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Laura Liswood Headshot

The Loudest Duck

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Have you ever wondered why:

• So few women run companies around the world
• Even fewer American companies are run by Japanese men
• There are more tall male leaders than short male leaders
• Pakistani leadership is filled with cricket fans but not racquetball players

Chances are it has nothing to do with outright bias or intentional discrimination. So what happens?

Where is the diversity? Businesses around the world have had diversity as a "must do" in their mission statements for years, in some cases for a decade or more. Multinational companies swear by diversity but behind the scenes swear at it. "Diversity is no longer a nice to have -- it is a need to have" say many annual reports which are filled with diverse people smiling out from the pages. In my new book The Loudest Duck: Moving Beyond Diversity I call that the Noah's Ark theory of diversity -- if we could just get two of each in the Ark, we will have accomplished our goal of diversity! Unfortunately, the results are not promising; diversity has not actually truly happened after all this time, after all the effort and money spent.

What makes it hard for diverse companies to become, well, diverse? I saw a slogan that read "We hire for difference and fire because they are not the same."

In The Loudest Duck I explain why diversity in reality is a lot harder to accomplish than many in management think and why the sea level on diversity has not risen by much. I have worked on leadership and diversity issues for many years -- studied it, spoken about it, researched it and ran organizations. Why is Noah's Ark so hard to really make work? Because the giraffe unconsciously looks at the zebra and thinks "He is funny looking with that stupid short neck and silly black and white stripes. I, the giraffe, am much more capable with my long neck and beautiful brown and white spots."

The argument is not that diversity and heterogeneity are not worthwhile and extremely valuable for competing and getting the best, most creative ideas. It is that to create a true meritocracy and a place where all diverse ideas are heard and diverse people promoted fairly requires much more consciousness of what we think about others and how we react to them, especially if they are different from us. Diversity requires leaders to have more tools in their toolbox than if they were managing a homogeneous workforce.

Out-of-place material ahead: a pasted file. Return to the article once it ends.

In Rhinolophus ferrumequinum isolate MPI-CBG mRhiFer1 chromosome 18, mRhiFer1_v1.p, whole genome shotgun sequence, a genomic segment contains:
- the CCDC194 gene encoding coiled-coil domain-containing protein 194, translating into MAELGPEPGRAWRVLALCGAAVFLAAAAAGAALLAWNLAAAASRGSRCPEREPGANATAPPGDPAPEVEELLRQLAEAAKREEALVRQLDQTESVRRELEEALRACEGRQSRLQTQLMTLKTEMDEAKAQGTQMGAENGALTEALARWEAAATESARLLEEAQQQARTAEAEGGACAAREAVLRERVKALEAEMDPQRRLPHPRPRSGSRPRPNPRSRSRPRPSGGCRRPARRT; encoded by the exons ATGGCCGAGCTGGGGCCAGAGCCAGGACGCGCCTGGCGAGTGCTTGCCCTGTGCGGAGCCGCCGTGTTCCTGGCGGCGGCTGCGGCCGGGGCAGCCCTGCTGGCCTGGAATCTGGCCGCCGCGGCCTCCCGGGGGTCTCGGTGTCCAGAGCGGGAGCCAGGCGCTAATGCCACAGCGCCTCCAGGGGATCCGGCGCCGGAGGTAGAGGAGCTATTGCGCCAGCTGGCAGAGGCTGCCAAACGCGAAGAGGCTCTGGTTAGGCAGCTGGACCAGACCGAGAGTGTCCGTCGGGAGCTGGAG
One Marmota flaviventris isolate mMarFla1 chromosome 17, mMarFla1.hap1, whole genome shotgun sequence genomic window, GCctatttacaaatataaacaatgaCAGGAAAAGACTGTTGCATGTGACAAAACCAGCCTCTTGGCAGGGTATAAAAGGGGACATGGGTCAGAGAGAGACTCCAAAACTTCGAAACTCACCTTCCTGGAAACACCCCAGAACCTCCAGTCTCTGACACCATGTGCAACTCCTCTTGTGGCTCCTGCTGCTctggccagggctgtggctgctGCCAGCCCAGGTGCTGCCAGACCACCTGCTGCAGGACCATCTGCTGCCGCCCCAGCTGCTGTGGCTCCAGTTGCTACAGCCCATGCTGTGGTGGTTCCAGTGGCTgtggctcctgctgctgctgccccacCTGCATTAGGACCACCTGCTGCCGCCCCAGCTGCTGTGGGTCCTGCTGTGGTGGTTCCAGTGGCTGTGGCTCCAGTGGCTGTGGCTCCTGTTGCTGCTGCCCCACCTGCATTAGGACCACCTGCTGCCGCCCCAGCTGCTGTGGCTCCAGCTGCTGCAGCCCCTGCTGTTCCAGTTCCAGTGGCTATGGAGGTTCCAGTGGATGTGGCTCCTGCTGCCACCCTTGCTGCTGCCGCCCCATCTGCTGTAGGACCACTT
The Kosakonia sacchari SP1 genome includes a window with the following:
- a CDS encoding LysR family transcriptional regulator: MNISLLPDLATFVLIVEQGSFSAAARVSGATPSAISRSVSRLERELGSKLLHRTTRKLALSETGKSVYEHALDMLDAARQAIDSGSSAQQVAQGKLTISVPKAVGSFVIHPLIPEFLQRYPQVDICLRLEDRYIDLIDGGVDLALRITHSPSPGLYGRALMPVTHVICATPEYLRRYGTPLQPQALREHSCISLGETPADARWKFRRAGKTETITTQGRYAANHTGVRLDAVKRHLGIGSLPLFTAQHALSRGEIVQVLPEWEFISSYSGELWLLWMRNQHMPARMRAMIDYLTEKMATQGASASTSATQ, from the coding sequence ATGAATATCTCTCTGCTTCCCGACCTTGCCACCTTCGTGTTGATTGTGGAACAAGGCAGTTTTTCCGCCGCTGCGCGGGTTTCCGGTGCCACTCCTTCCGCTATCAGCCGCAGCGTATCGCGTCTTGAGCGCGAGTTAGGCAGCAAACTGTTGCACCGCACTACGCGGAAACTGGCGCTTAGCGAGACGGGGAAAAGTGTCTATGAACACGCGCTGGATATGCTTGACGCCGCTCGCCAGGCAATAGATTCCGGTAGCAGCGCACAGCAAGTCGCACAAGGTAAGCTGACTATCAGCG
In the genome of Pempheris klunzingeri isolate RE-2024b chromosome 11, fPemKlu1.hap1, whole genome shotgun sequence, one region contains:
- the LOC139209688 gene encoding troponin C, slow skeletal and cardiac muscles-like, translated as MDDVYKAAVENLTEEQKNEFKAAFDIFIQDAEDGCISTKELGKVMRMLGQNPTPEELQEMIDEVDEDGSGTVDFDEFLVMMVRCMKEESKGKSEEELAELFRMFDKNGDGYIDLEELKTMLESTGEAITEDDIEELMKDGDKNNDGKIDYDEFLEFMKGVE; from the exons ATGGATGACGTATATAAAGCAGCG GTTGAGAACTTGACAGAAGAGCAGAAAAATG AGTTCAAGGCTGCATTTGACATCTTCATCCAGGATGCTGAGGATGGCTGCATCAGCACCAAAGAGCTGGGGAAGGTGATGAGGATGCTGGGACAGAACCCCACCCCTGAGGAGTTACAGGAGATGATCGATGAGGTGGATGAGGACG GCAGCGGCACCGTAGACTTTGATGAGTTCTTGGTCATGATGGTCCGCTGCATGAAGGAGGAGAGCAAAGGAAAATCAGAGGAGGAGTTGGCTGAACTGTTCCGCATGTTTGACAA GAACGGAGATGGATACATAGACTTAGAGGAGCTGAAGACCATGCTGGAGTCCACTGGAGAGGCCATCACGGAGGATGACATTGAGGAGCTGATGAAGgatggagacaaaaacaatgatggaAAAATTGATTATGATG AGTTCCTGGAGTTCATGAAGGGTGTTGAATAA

In The Loudest Duck I talk about how we all bring Grandma to work with us. Who is Grandma? She is the accumulation of everything we learn about ourselves and others. We learn from our parents, peers, teachers, the media, religion, experience, toys, history, myths and legends. We are all taught from Day 1 about the world and that "learning" seeps unconsciously into our brains and it determines how we see the world and others, particularly others who are different than we are.

Grandma teaches American men that it is okay to brag, to trumpet their successes at work. For them, the squeaky wheel gets the grease. Grandma teaches women around the world that there is a social penalty for doing that. (She's too ambitious or pushy.) Grandma teaches the Chinese to be modest. They are taught from early on that "the Loudest Duck gets shot." In a diverse American company, the American male manager hears the wheel and not the duck. He hears other American men bragging but hears nothing from the woman or the Chinese man and unconsciously leans toward the American man for the promotion, the pay raise, the better assignments.

Or the boss is an avid cricket fan. That is not a problem if the people who work for him are too. They get together, watch games, talk about the teams and the boss gets comfortable with those people who work for him. But in a diverse company not everyone is a cricket lover. The non-cricket aficionado is put just slightly at a disadvantage because he has less access and familiarity with his manager. The manager, a good person, brings Grandma to work with him and slightly, unconsciously favors the cricket fans.

My book explains why companies have to be far more thoughtful about their diverse workforce and how they are perceived in order to create a level playing field for all. It is not the diversity that is the challenge; it is how we handle the diversity that speeds some people's careers up and slows others down. And usually it can be seen in the phenomenon of like being comfortable and looking favorably on others who are like them. The Loudest Duck explores the dynamics of dominant groups and non-dominant groups in organizations and the subtle advantage that goes to those in the former category and the subtle disadvantage that accrues to those who don't look like the dominant group.

No one ever got to the top of the organization by saying "The reason I made it to the top is that I was subtly advantaged. I got to the top because the company is fair and meritocratic." In a diverse company that is most likely completely untrue. As Malcolm Gladwell writes in his book, Blink 16% of men in the United States are 6' 2" or taller but 57% of Fortune 500 male leaders are 6'2" or taller. We bring unconscious archetypes and beliefs about the attributes of tall versus short into our diverse workplace.

Diverse companies can be much better and more creative, much more profitable and able to succeed globally ONLY if they are aware and conscious of all we bring in preconceived notions of who others are. Leaders become aware that their experiences at work are NOT the same as others' in Noah's Ark. The tall white man at the top of the organization may think the world happens to others as it happens to him. It does not.

The Loudest Duck provides leaders and employees tools to make sure that diversity actually works to the benefit of all.